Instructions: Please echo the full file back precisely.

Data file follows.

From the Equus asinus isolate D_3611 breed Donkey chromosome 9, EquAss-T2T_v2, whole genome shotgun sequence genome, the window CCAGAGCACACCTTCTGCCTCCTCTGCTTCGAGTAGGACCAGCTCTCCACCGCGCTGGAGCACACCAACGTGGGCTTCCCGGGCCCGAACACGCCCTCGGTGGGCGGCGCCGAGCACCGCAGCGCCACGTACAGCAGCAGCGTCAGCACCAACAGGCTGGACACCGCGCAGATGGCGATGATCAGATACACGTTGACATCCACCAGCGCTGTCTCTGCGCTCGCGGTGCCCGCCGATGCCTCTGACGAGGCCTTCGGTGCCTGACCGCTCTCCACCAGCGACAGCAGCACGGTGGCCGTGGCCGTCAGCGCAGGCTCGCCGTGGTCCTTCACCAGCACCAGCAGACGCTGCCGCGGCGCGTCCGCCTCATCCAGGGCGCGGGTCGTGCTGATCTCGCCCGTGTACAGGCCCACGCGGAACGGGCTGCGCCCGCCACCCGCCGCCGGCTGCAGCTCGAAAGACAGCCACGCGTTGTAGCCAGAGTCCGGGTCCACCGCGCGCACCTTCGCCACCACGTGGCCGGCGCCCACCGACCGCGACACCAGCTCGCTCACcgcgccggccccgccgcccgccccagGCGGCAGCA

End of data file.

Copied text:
From the Equus asinus isolate D_3611 breed Donkey chromosome 9, EquAss-T2T_v2, whole genome shotgun sequence genome, the window CCAGAGCACACCTTCTGCCTCCTCTGCTTCGAGTAGGACCAGCTCTCCACCGCGCTGGAGCACACCAACGTGGGCTTCCCGGGCCCGAACACGCCCTCGGTGGGCGGCGCCGAGCACCGCAGCGCCACGTACAGCAGCAGCGTCAGCACCAACAGGCTGGACACCGCGCAGATGGCGATGATCAGATACACGTTGACATCCACCAGCGCTGTCTCTGCGCTCGCGGTGCCCGCCGATGCCTCTGACGAGGCCTTCGGTGCCTGACCGCTCTCCACCAGCGACAGCAGCACGGTGGCCGTGGCCGTCAGCGCAGGCTCGCCGTGGTCCTTCACCAGCACCAGCAGACGCTGCCGCGGCGCGTCCGCCTCATCCAGGGCGCGGGTCGTGCTGATCTCGCCCGTGTACAGGCCCACGCGGAACGGGCTGCGCCCGCCACCCGCCGCCGGCTGCAGCTCGAAAGACAGCCACGCGTTGTAGCCAGAGTCCGGGTCCACCGCGCGCACCTTCGCCACCACGTGGCCGGCGCCCACCGACCGCGACACCAGCTCGCTCACcgcgccggccccgccgcccgccccagGCGGCAGCA